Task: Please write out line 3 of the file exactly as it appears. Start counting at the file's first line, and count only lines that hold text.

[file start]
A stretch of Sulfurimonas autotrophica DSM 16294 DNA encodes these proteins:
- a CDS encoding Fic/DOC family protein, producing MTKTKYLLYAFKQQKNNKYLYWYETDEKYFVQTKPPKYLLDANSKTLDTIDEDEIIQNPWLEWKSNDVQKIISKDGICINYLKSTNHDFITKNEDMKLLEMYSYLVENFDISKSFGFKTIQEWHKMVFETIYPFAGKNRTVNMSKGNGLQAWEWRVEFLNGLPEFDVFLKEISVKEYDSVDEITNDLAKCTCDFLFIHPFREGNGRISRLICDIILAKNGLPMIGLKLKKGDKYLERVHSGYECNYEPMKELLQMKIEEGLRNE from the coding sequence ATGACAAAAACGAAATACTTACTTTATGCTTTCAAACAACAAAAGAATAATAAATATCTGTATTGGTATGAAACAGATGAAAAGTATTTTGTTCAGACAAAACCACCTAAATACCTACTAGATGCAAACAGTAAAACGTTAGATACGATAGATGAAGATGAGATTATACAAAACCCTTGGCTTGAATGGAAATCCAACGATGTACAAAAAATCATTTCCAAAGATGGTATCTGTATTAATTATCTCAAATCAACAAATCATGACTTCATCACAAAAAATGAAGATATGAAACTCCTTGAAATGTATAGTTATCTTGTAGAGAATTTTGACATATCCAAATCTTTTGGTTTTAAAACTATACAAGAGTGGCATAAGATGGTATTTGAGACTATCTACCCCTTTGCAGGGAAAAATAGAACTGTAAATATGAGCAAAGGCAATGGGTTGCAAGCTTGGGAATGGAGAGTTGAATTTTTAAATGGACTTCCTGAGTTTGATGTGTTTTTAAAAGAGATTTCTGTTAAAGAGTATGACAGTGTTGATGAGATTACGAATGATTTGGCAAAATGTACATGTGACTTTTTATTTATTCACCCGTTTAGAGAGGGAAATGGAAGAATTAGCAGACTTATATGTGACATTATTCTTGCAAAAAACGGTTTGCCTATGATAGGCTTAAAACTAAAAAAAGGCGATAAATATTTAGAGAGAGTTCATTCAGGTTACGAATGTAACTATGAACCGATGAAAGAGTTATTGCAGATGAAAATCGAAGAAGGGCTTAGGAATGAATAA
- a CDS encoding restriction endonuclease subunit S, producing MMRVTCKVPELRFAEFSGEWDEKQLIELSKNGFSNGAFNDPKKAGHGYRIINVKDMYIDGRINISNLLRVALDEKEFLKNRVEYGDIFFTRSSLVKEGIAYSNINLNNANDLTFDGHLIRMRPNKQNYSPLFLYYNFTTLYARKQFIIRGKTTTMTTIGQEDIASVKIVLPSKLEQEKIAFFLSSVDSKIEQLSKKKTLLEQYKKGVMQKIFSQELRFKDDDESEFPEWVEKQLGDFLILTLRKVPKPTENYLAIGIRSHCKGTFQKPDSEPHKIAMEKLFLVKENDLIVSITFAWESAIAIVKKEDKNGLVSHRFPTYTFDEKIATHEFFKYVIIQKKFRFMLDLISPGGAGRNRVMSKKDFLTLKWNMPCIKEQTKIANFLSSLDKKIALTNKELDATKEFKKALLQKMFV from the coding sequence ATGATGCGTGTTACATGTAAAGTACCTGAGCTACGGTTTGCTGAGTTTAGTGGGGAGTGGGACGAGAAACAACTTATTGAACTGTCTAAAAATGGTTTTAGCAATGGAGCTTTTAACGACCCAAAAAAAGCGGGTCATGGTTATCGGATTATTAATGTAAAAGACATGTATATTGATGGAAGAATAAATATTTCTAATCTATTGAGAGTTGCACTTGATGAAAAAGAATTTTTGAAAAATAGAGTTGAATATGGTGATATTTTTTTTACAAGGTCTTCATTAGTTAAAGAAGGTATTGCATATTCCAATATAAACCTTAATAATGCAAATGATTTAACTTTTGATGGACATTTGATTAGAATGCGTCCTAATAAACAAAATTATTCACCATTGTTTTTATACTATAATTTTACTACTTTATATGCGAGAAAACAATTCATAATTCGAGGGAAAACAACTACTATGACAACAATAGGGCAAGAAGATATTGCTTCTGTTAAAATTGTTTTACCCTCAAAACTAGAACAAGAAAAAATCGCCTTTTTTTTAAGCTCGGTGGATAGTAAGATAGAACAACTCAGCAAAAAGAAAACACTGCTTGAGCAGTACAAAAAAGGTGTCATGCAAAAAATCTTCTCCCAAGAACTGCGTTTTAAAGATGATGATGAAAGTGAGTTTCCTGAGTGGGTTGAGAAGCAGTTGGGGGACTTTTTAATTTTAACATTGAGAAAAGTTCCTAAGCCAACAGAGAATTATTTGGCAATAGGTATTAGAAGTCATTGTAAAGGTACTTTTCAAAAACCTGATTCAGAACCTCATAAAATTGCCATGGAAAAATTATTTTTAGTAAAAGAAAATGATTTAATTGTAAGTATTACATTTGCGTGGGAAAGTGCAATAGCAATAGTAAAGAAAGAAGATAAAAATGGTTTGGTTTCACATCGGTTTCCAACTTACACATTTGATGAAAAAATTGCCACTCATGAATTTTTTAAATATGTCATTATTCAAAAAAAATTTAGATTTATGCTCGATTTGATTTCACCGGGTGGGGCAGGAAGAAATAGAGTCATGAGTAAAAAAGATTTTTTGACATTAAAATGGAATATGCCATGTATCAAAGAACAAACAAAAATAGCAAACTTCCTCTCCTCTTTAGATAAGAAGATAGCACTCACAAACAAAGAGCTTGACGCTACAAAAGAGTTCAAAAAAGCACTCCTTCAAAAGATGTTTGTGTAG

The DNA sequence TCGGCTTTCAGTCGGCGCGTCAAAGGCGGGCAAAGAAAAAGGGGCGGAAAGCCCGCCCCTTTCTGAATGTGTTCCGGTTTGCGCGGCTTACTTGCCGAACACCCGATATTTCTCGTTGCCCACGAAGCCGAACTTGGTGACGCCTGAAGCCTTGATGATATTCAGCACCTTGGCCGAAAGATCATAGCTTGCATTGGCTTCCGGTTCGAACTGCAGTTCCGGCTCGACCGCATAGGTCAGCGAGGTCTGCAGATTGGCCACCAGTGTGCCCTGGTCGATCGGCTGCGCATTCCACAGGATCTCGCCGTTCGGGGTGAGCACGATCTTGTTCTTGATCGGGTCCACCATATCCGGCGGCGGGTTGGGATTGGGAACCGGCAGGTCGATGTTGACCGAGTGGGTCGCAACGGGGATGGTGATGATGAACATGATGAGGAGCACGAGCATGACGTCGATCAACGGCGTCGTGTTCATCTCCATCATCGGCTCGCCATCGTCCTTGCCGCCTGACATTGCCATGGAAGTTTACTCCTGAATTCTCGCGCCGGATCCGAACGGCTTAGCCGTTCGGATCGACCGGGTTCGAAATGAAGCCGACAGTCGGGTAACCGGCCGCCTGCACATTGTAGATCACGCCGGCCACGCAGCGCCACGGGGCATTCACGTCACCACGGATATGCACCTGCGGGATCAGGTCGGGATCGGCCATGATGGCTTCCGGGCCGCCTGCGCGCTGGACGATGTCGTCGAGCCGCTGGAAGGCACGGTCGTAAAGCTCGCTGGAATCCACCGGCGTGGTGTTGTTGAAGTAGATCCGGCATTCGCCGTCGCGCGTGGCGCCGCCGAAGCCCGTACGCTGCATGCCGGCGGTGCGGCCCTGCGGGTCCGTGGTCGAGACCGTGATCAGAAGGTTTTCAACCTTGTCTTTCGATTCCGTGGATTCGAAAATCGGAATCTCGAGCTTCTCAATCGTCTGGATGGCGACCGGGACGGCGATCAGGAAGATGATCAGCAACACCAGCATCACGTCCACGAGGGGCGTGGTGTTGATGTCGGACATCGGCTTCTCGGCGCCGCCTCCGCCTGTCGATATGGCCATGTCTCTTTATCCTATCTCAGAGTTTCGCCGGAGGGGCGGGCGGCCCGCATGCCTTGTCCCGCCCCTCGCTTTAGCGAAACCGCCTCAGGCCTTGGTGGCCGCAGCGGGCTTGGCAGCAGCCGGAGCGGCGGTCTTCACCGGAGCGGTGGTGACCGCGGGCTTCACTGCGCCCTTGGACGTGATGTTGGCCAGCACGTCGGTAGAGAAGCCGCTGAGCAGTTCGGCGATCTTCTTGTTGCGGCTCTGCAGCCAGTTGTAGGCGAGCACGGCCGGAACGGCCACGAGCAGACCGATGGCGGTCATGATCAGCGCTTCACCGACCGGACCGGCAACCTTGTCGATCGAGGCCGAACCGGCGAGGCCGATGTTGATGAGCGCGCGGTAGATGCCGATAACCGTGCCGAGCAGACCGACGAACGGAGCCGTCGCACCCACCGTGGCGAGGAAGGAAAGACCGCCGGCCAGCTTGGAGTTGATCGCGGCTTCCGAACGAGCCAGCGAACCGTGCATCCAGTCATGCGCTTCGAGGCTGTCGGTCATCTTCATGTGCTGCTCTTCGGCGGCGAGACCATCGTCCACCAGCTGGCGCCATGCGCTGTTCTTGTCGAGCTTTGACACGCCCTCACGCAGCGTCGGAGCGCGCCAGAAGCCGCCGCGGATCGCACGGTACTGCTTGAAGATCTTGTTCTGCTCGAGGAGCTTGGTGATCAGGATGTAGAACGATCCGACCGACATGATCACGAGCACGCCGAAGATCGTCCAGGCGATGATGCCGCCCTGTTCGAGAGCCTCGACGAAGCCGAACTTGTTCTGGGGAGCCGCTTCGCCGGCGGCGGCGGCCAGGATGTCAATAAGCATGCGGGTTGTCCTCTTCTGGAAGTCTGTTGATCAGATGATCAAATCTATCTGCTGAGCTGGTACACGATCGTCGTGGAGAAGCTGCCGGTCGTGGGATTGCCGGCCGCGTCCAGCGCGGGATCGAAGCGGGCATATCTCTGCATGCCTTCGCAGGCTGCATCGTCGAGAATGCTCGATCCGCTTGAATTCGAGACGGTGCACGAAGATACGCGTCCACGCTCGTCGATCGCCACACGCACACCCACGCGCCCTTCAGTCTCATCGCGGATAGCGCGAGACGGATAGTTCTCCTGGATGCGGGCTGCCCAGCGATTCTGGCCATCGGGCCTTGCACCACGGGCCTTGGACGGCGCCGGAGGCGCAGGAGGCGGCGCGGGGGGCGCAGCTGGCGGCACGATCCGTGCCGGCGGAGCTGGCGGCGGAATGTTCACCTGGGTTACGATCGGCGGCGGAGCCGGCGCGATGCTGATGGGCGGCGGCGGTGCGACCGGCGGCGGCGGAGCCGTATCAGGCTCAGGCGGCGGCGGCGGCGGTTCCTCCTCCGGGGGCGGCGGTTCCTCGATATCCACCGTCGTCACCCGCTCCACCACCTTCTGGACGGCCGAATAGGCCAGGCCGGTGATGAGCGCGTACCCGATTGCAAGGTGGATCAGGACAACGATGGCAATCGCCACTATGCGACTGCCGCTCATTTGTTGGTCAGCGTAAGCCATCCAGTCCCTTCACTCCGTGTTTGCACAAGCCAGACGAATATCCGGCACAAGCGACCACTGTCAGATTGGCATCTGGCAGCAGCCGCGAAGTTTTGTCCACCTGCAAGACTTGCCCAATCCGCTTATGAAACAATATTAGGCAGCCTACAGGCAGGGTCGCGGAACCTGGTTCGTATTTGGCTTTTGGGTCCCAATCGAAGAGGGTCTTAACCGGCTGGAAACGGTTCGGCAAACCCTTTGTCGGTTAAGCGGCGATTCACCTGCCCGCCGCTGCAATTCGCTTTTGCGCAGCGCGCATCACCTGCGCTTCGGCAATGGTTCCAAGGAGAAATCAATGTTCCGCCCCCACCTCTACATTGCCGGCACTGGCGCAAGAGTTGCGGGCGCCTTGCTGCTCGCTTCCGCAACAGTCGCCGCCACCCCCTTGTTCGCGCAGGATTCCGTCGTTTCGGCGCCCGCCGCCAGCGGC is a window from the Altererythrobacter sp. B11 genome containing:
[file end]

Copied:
- a CDS encoding restriction endonuclease subunit S, producing MMRVTCKVPELRFAEFSGEWDEKQLIELSKNGFSNGAFNDPKKAGHGYRIINVKDMYIDGRINISNLLRVALDEKEFLKNRVEYGDIFFTRSSLVKEGIAYSNINLNNANDLTFDGHLIRMRPNKQNYSPLFLYYNFTTLYARKQFIIRGKTTTMTTIGQEDIASVKIVLPSKLEQEKIAFFLSSVDSKIEQLSKKKTLLEQYKKGVMQKIFSQELRFKDDDESEFPEWVEKQLGDFLILTLRKVPKPTENYLAIGIRSHCKGTFQKPDSEPHKIAMEKLFLVKENDLIVSITFAWESAIAIVKKEDKNGLVSHRFPTYTFDEKIATHEFFKYVIIQKKFRFMLDLISPGGAGRNRVMSKKDFLTLKWNMPCIKEQTKIANFLSSLDKKIALTNKELDATKEFKKALLQKMFV from the coding sequence ATGATGCGTGTTACATGTAAAGTACCTGAGCTACGGTTTGCTGAGTTTAGTGGGGAGTGGGACGAGAAACAACTTATTGAACTGTCTAAAAATGGTTTTAGCAATGGAGCTTTTAACGACCCAAAAAAAGCGGGTCATGGTTATCGGATTATTAATGTAAAAGACATGTATATTGATGGAAGAATAAATATTTCTAATCTATTGAGAGTTGCACTTGATGAAAAAGAATTTTTGAAAAATAGAGTTGAATATGGTGATATTTTTTTTACAAGGTCTTCATTAGTTAAAGAAGGTATTGCATATTCCAATATAAACCTTAATAATGCAAATGATTTAACTTTTGATGGACATTTGATTAGAATGCGTCCTAATAAACAAAATTATTCACCATTGTTTTTATACTATAATTTTACTACTTTATATGCGAGAAAACAATTCATAATTCGAGGGAAAACAACTACTATGACAACAATAGGGCAAGAAGATATTGCTTCTGTTAAAATTGTTTTACCCTCAAAACTAGAACAAGAAAAAATCGCCTTTTTTTTAAGCTCGGTGGATAGTAAGATAGAACAACTCAGCAAAAAGAAAACACTGCTTGAGCAGTACAAAAAAGGTGTCATGCAAAAAATCTTCTCCCAAGAACTGCGTTTTAAAGATGATGATGAAAGTGAGTTTCCTGAGTGGGTTGAGAAGCAGTTGGGGGACTTTTTAATTTTAACATTGAGAAAAGTTCCTAAGCCAACAGAGAATTATTTGGCAATAGGTATTAGAAGTCATTGTAAAGGTACTTTTCAAAAACCTGATTCAGAACCTCATAAAATTGCCATGGAAAAATTATTTTTAGTAAAAGAAAATGATTTAATTGTAAGTATTACATTTGCGTGGGAAAGTGCAATAGCAATAGTAAAGAAAGAAGATAAAAATGGTTTGGTTTCACATCGGTTTCCAACTTACACATTTGATGAAAAAATTGCCACTCATGAATTTTTTAAATATGTCATTATTCAAAAAAAATTTAGATTTATGCTCGATTTGATTTCACCGGGTGGGGCAGGAAGAAATAGAGTCATGAGTAAAAAAGATTTTTTGACATTAAAATGGAATATGCCATGTATCAAAGAACAAACAAAAATAGCAAACTTCCTCTCCTCTTTAGATAAGAAGATAGCACTCACAAACAAAGAGCTTGACGCTACAAAAGAGTTCAAAAAAGCACTCCTTCAAAAGATGTTTGTGTAG